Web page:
JOURNAL ARTICLE
REVIEW

Relative Proximity of Critical Power and Metabolic/Ventilatory Thresholds: Systematic Review and Meta-Analysis

Miguel Ángel Galán-Rioja, Fernando González-Mohíno, David C Poole, José Mª González-Ravé
Sports Medicine 2020 July 1
32613479

BACKGROUND: Critical power (CP) has been redefined as the new 'gold standard' that represents the boundary between the heavy- and severe-exercise intensity domains and hence the maximal metabolic steady state (MMSS). However, several other "thresholds", for instance, the maximal lactate steady state [MLSS], ventilatory thresholds [VT1 , VT2 ] and respiratory compensation point [RCP]) have been considered synonymous with CP.

OBJECTIVE: This study aimed to systematically review the scientific literature and perform a meta-analysis to determine the degree of correspondence/difference between CP and MLSS, VT1 , VT2 and RCP.

METHODS: A literature search on 2 databases (Scopus and Web of Science) was conducted on October 2, 2019. After analyzing 356 resultant articles, studies were included if they met the following inclusion criteria: (a) studies were randomized controlled trials, (b) studies included interrelations between CP and VT1 , VT2 , MLSS, RCP. Articles were excluded if they constituted duplicate articles or did not meet the inclusion criteria. Nine studies met the inclusion criteria and were included in this meta-analysis. This resulted in 104 participants. A random effects weighted meta-analysis with correlation coefficients was used to pool the results.

RESULTS: The pooled correlation coefficient of CP and all thresholds analyzed was r = 0.73 (p > 0.00001). The subgroup analysis for each threshold with CP demonstrated significant correlation coefficients of r = 0.80 (95% CI [0.40; 1.21], Z = 3.90, p = 0.0001) for CP & RCP; r = 0.77 (CI 95% = [0.36; 1.18], Z = 3.71, p = 0.0002) for CP & MLSS; r = 0.76 (CI 95% = [0.31; 1.21], Z = 3.32, p = 0.0009) for CP & VT1 . However, CP & VT2 , r = 0.39 (CI 95% = [- 0.37; 1.15], Z = 1.01, p = 0.31) were not significantly correlated. Despite the significant correlations between CP and VT1 , MLSS and RCP these variables and VT2 under- (VT1 , 30%; MLSS, 11%) or over-estimated (RCP, 6%; VT2 , 21%) CP.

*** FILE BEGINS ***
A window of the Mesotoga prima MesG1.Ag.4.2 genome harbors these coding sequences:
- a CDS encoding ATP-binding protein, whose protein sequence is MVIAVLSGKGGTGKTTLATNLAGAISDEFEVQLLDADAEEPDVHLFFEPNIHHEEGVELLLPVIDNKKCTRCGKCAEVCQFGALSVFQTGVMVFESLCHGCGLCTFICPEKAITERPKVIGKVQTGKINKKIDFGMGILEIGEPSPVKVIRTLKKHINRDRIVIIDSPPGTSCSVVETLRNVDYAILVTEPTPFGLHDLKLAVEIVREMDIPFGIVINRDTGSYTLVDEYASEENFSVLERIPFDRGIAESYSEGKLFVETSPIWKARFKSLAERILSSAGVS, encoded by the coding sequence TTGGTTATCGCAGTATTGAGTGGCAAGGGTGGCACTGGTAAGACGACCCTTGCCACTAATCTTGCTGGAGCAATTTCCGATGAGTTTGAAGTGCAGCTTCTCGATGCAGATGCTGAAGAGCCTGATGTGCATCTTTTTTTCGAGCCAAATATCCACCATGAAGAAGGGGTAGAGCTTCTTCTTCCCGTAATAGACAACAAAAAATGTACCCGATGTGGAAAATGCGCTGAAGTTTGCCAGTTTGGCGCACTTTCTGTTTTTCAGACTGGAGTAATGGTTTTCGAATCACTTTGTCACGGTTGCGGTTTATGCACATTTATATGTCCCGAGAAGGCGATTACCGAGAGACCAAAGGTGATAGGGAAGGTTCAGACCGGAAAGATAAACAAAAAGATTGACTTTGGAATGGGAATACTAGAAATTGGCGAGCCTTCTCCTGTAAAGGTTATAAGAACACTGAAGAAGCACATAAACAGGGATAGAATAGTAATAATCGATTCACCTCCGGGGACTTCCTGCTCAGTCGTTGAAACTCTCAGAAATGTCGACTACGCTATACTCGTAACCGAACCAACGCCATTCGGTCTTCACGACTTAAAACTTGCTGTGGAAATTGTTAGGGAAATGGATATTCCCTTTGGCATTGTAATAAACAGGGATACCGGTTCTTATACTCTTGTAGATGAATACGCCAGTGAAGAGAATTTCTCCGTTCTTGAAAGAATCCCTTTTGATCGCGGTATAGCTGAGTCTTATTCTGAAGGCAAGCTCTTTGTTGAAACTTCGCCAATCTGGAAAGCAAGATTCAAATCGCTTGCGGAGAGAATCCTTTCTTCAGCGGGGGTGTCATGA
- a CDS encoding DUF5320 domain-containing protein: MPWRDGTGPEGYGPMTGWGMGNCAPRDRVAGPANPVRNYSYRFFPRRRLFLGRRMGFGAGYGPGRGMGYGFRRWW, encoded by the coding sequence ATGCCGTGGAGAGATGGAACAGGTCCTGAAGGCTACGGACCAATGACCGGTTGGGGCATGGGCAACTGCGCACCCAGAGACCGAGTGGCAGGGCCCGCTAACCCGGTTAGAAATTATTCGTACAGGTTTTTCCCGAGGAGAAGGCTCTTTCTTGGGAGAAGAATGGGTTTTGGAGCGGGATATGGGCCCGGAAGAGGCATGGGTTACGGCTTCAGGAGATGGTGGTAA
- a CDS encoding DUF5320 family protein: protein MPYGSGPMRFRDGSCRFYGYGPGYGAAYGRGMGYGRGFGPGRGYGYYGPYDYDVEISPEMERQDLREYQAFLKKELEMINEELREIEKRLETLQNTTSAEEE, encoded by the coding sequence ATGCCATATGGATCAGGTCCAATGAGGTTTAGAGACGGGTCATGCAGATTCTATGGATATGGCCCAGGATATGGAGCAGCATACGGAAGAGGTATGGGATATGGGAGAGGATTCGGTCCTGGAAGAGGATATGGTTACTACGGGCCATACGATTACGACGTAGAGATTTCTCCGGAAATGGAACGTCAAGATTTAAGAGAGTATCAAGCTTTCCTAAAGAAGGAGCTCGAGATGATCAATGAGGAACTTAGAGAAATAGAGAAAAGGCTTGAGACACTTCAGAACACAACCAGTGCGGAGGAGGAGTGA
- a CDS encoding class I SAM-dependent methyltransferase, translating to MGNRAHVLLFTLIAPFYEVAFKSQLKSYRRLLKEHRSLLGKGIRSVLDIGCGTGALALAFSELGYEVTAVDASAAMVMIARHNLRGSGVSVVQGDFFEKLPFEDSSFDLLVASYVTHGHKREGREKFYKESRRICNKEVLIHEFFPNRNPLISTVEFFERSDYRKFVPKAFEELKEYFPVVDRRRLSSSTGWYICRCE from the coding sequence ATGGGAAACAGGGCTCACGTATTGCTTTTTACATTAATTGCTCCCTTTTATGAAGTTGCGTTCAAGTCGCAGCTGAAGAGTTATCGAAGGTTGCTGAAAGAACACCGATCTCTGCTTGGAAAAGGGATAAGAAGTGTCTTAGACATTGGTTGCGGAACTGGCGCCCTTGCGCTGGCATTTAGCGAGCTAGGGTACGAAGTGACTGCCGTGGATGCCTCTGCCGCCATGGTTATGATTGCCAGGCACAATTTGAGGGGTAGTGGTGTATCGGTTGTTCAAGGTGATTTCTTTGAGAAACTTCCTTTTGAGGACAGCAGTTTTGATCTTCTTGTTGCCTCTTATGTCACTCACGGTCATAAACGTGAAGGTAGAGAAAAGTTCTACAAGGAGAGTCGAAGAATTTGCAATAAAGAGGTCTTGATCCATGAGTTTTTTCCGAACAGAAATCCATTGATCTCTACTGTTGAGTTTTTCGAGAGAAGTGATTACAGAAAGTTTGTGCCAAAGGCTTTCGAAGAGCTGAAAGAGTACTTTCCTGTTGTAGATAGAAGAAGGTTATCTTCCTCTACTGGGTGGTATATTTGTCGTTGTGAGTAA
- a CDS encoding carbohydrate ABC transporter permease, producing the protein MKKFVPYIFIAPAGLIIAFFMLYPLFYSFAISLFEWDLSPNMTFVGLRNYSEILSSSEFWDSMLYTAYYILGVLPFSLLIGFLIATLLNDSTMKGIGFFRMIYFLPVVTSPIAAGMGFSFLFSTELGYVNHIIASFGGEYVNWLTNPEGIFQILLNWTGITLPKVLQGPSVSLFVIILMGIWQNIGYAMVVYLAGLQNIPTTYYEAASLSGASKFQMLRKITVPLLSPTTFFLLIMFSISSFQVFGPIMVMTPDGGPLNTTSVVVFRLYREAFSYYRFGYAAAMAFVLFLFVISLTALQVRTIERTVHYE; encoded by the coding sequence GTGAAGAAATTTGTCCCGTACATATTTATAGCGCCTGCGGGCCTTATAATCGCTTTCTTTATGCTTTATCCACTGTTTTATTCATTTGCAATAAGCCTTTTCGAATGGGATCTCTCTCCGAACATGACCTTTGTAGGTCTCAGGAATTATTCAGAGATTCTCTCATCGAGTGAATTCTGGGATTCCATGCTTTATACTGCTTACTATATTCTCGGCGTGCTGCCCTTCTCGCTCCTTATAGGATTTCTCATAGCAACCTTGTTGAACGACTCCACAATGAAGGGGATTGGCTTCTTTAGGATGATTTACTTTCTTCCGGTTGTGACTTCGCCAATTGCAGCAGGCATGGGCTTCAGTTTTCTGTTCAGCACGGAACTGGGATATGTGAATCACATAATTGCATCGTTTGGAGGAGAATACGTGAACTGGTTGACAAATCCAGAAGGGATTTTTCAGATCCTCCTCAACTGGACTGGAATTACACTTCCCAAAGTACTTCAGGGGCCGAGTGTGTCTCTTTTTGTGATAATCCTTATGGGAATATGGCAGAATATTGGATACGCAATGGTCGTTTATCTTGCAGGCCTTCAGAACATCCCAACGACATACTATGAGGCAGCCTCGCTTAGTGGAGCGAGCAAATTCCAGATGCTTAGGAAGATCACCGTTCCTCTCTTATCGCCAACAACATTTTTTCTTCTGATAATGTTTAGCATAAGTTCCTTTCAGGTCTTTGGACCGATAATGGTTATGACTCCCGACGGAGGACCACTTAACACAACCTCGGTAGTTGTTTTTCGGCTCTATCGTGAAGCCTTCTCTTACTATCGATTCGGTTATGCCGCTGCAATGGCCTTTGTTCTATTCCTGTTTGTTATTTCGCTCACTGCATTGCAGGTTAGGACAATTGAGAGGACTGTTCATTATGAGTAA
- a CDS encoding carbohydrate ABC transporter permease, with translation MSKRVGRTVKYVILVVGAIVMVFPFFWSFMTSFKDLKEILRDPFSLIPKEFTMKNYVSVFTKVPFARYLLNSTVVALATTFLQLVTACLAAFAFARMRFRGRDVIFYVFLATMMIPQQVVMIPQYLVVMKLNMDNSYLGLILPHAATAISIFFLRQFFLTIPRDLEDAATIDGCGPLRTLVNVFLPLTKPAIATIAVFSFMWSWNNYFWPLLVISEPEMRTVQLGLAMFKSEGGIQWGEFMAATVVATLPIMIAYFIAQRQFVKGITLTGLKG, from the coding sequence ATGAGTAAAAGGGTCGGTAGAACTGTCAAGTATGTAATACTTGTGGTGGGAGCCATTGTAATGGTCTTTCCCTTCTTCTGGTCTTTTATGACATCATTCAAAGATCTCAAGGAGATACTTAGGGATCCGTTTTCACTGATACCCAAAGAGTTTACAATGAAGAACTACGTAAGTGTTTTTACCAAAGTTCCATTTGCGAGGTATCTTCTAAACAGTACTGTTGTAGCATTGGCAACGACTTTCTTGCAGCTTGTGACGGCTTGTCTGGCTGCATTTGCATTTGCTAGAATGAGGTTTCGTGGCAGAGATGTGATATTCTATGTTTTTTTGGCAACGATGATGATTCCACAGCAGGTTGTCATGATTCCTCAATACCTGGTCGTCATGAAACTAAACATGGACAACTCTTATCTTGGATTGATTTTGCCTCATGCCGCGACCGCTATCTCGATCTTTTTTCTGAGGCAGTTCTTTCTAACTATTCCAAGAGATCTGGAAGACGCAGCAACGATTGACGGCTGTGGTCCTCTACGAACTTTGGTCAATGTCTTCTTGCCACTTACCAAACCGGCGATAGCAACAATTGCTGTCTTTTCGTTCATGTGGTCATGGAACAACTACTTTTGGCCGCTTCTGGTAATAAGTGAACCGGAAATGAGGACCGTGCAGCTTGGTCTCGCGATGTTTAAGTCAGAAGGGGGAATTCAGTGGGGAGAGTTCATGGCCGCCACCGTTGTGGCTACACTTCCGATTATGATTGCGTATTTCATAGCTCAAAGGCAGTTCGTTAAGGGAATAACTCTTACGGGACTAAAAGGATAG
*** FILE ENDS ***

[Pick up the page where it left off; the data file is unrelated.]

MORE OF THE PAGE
CONCLUSION: Regardless of the presence of significant correlations among CP and ventilatory or metabolic thresholds CP differs significantly from each. Thus, logically, if CP represents the best estimate of the heavy-severe exercise intensity transition none of the thresholds considered (i.e., VT1 , VT2 , MLSS, RCP), at least as determined in the studies analyzed herein, should be considered synonymous with such.

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